Do not forget to wash your wrists also. It appears WHO missed that out! The whole hand washing process should take between 30 to 45 seconds. By thoroughly washing your hands, you minimize the risk of transferring germs across surfaces you touch and ultimately into your mouth. It is not enough to wash your hands properly, but you should wash them frequently. For instance, your hands should be washed before, during and after completing a cleaning task, before and after preparing or eating meals, before and after using the restrooms, before and after caring for a sick person and when you come in contact with animals or dirty surfaces.
Adopt Modern Cleaning Methods and Tools
Cleaning is as old as man. The Holy Book recorded that one of the major duties God gave to Adam was to tend the garden. Part of tending the garden would have involved keeping it clean and organized. Over the centuries, cleaning has been done using different methods and tools. Although it seems like another lifetime, I still have vivid recollections of me getting on my knees to labouriously clean the floors of an entire house using a rag!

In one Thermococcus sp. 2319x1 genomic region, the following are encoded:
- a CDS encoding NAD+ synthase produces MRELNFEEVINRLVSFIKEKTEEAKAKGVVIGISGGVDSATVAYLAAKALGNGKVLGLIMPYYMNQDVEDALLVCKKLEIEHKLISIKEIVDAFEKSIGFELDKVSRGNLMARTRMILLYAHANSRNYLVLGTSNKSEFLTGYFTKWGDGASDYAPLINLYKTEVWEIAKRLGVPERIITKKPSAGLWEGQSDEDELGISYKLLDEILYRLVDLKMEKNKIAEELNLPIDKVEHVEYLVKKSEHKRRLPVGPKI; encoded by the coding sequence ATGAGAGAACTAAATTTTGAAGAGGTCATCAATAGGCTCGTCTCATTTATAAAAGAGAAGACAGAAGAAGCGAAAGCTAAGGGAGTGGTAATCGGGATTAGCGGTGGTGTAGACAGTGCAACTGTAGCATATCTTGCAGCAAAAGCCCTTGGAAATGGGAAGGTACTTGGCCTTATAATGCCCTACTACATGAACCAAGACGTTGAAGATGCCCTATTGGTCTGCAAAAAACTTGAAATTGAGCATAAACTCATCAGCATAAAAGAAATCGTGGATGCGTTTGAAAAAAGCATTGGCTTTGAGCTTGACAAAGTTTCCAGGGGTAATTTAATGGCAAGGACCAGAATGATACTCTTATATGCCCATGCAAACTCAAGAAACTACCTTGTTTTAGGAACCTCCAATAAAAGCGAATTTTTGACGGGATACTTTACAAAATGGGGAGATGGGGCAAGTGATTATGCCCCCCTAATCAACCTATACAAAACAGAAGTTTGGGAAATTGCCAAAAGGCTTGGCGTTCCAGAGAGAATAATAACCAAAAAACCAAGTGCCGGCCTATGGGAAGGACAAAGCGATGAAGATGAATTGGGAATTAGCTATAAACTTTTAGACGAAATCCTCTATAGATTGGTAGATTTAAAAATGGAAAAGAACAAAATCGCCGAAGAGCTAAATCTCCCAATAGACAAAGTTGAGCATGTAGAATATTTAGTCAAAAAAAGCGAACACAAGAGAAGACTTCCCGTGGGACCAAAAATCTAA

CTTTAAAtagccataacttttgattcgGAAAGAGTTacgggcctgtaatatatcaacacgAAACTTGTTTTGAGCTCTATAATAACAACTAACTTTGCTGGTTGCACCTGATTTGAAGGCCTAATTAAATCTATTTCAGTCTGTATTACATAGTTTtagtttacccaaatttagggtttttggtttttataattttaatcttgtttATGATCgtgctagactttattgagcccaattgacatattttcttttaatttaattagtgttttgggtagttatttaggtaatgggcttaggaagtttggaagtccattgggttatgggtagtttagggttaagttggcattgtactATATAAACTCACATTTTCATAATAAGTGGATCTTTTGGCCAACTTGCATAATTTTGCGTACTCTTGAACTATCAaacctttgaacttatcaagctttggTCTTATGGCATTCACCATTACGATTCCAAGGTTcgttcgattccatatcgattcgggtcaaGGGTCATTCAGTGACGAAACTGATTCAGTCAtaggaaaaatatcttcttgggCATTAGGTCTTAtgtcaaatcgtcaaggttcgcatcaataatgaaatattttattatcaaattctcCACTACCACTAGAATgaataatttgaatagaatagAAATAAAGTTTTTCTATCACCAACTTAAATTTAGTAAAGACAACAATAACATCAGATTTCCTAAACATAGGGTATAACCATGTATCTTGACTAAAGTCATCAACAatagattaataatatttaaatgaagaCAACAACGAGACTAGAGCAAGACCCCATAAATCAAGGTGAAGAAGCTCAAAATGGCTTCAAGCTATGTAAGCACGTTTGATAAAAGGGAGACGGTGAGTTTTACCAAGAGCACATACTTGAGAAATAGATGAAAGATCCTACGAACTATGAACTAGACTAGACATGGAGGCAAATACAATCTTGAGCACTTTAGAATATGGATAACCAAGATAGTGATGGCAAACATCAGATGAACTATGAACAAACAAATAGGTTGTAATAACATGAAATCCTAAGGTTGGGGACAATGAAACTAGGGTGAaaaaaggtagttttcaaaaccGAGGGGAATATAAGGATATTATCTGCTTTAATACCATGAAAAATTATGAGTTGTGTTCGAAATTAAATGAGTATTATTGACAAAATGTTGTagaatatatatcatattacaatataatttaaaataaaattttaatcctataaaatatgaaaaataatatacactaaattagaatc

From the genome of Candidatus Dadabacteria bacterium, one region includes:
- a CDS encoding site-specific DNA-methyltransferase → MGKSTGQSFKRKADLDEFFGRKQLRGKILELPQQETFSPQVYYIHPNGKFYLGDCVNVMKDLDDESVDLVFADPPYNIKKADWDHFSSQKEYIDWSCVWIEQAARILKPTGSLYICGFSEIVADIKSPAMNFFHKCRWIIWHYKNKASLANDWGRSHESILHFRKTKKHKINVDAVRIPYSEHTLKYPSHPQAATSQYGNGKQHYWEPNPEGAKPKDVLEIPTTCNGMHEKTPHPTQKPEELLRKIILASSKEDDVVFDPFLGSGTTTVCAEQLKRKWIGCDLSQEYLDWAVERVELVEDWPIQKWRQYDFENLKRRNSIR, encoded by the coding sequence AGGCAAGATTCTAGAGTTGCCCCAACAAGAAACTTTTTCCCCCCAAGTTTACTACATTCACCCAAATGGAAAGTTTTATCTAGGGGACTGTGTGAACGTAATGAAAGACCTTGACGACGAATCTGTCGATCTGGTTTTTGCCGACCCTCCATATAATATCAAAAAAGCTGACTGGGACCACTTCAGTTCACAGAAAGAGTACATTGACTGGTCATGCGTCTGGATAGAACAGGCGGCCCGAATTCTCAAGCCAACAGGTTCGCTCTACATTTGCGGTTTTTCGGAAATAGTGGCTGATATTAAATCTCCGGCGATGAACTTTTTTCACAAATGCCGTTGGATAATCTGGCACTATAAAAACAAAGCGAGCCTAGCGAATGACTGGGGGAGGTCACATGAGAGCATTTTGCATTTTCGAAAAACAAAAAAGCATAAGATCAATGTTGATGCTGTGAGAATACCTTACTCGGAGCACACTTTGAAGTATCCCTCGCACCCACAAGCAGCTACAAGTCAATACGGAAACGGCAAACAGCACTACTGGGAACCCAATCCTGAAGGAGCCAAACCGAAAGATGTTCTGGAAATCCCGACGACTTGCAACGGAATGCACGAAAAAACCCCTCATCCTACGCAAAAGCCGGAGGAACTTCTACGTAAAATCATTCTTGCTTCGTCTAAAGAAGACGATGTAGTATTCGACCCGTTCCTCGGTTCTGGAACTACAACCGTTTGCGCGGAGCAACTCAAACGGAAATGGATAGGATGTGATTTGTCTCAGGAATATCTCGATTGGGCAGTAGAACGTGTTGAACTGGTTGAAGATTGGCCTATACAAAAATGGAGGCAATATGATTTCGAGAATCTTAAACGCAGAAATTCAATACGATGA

The traditional string mop that has become so popular was patented in 1893. Owing to a number of limitations associated with the traditional string mop (excessive use of water and cleaning solutions, cross-contamination amongst others), the microfiber flat mop was developed. Microfiber mops are made of lint-free synthetic fibers which create a static charge that allows them to attract and retain dust and germs during cleaning, unlike traditional mops and cloths that spread dust and germs around. A case study conducted by the U.S. Environmental Protection Agency revealed that there was a 99% bacteria reduction on a surface cleaned using a microfiber mop as opposed to a 30% bacteria reduction on a surface cleaned using the traditional string mop. Switching from the traditional string mop to a microfiber mop will help minimize cross-contamination.